This thesis explores British and French anti-racist memory culture from 1980 to 2001. Specifically, it explores the complex development, articulation and tentative intersections between Holocaust and colonial memory. Taking a largely textual approach through anti-racist print media, it makes the case that anti-racists on both sides of the Channel possessed profoundly historicist approaches to their contemporary activism against racism and wielded the memory of past instances of racism as a challenge to received national narratives of the past. The differing national experiences of the Holocaust, the Second World War, the Vichy regime as well as the shared experience of colonialism contributed to the formation of highly supple memory cultures. While there was not always consensus over the prioritisation or interpretation of certain memories – indeed, in some cases, anti-racists were bitterly divided over competing memories – there was nevertheless a shared belief in the value of the past in teaching and warning the present of the consequences of racism. Compared to Holocaust memory, anti-racist colonial memory was highly fragmented over the case of the 1980s, with the legacy of the Algerian War of Independence (1954-1962) largely serving as the nodal point around which colonial memory revolved in France. In the British case, colonial memory was more fragmented still, though by the 1990s it underwent some tentative negotiation. While primarily national in scope throughout the 1980s, anti-racists on both sides of the Channel underwent a ‘European turn’ in the early 1990s which had profound implications for the development of their complex memory cultures. History and memory served a pedagogical and didactic function in which the racism of the present could be interpreted and challenged through reference to the past.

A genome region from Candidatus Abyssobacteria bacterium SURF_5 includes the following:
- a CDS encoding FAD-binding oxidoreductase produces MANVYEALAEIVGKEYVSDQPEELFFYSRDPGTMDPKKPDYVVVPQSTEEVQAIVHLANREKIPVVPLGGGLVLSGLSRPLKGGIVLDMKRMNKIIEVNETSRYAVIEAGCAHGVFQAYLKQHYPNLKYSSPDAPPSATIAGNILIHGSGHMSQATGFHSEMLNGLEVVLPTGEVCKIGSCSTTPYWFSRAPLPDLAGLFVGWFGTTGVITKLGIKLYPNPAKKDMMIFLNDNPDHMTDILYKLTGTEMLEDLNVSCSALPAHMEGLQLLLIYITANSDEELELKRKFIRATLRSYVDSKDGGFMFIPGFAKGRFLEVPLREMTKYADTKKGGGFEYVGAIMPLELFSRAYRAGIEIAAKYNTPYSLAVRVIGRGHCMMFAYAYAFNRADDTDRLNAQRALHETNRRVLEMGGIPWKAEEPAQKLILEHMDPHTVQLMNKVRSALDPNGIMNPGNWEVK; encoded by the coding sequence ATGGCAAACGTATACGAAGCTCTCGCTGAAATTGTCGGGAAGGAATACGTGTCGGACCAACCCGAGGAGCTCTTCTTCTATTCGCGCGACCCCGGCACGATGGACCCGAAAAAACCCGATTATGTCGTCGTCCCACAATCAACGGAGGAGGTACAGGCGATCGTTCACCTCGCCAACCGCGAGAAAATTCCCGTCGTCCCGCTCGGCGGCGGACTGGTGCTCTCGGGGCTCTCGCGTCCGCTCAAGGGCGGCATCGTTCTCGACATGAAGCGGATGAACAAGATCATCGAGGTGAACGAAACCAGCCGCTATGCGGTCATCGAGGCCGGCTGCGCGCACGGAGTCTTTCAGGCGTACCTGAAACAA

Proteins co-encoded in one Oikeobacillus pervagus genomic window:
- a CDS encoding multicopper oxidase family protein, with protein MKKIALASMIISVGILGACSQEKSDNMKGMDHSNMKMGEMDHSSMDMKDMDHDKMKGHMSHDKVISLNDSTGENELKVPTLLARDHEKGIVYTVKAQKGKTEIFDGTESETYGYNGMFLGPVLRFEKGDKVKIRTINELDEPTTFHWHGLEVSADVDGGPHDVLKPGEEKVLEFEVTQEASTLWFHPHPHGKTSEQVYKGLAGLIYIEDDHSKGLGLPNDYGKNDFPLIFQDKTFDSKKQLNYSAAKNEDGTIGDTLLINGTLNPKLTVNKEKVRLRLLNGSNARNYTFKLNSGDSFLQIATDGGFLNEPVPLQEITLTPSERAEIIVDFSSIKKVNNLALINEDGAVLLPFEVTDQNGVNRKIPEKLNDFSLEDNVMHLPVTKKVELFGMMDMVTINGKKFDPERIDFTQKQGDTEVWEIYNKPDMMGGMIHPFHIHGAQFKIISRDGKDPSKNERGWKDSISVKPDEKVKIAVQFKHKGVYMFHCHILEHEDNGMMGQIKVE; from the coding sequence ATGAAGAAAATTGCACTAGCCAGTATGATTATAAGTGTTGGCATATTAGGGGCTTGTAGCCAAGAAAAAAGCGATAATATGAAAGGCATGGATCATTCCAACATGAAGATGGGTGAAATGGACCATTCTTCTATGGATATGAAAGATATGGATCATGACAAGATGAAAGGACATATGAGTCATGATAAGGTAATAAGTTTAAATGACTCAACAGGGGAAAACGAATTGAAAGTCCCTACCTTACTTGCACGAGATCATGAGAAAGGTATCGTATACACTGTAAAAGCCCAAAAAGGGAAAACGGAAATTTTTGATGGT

|Date of Award||15 Apr 2020|
|Supervisor||DANIEL GORDON (Director of Studies) & JAMES RENTON (Supervisor)|
- European colonialism
- Historical memory